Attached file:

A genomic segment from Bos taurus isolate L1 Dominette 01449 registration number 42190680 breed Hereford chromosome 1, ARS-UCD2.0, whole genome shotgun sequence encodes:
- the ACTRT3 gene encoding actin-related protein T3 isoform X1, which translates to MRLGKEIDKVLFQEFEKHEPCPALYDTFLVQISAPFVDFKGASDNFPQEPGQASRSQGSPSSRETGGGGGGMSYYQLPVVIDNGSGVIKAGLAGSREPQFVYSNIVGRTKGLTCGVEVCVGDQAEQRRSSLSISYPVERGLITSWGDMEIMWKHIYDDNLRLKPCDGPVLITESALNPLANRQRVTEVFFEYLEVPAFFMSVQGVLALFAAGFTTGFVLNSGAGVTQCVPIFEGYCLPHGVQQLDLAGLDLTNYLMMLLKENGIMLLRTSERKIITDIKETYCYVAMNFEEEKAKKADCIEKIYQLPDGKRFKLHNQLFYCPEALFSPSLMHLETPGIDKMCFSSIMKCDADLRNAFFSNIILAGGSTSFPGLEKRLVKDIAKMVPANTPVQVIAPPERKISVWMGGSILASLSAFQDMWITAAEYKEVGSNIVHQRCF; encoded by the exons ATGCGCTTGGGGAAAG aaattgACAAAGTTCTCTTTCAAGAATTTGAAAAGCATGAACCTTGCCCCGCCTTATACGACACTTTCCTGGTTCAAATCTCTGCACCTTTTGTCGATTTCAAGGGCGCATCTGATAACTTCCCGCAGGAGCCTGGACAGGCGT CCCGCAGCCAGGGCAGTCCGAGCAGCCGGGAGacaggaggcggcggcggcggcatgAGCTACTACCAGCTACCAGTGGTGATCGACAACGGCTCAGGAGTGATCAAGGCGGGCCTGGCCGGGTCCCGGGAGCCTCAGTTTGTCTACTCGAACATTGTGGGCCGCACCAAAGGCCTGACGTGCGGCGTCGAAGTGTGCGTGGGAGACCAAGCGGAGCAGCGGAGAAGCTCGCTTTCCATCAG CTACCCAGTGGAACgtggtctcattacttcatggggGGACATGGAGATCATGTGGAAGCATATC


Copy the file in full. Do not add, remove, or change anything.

A genomic segment from Bos taurus isolate L1 Dominette 01449 registration number 42190680 breed Hereford chromosome 1, ARS-UCD2.0, whole genome shotgun sequence encodes:
- the ACTRT3 gene encoding actin-related protein T3 isoform X1, which translates to MRLGKEIDKVLFQEFEKHEPCPALYDTFLVQISAPFVDFKGASDNFPQEPGQASRSQGSPSSRETGGGGGGMSYYQLPVVIDNGSGVIKAGLAGSREPQFVYSNIVGRTKGLTCGVEVCVGDQAEQRRSSLSISYPVERGLITSWGDMEIMWKHIYDDNLRLKPCDGPVLITESALNPLANRQRVTEVFFEYLEVPAFFMSVQGVLALFAAGFTTGFVLNSGAGVTQCVPIFEGYCLPHGVQQLDLAGLDLTNYLMMLLKENGIMLLRTSERKIITDIKETYCYVAMNFEEEKAKKADCIEKIYQLPDGKRFKLHNQLFYCPEALFSPSLMHLETPGIDKMCFSSIMKCDADLRNAFFSNIILAGGSTSFPGLEKRLVKDIAKMVPANTPVQVIAPPERKISVWMGGSILASLSAFQDMWITAAEYKEVGSNIVHQRCF; encoded by the exons ATGCGCTTGGGGAAAG aaattgACAAAGTTCTCTTTCAAGAATTTGAAAAGCATGAACCTTGCCCCGCCTTATACGACACTTTCCTGGTTCAAATCTCTGCACCTTTTGTCGATTTCAAGGGCGCATCTGATAACTTCCCGCAGGAGCCTGGACAGGCGT CCCGCAGCCAGGGCAGTCCGAGCAGCCGGGAGacaggaggcggcggcggcggcatgAGCTACTACCAGCTACCAGTGGTGATCGACAACGGCTCAGGAGTGATCAAGGCGGGCCTGGCCGGGTCCCGGGAGCCTCAGTTTGTCTACTCGAACATTGTGGGCCGCACCAAAGGCCTGACGTGCGGCGTCGAAGTGTGCGTGGGAGACCAAGCGGAGCAGCGGAGAAGCTCGCTTTCCATCAG CTACCCAGTGGAACgtggtctcattacttcatggggGGACATGGAGATCATGTGGAAGCATATC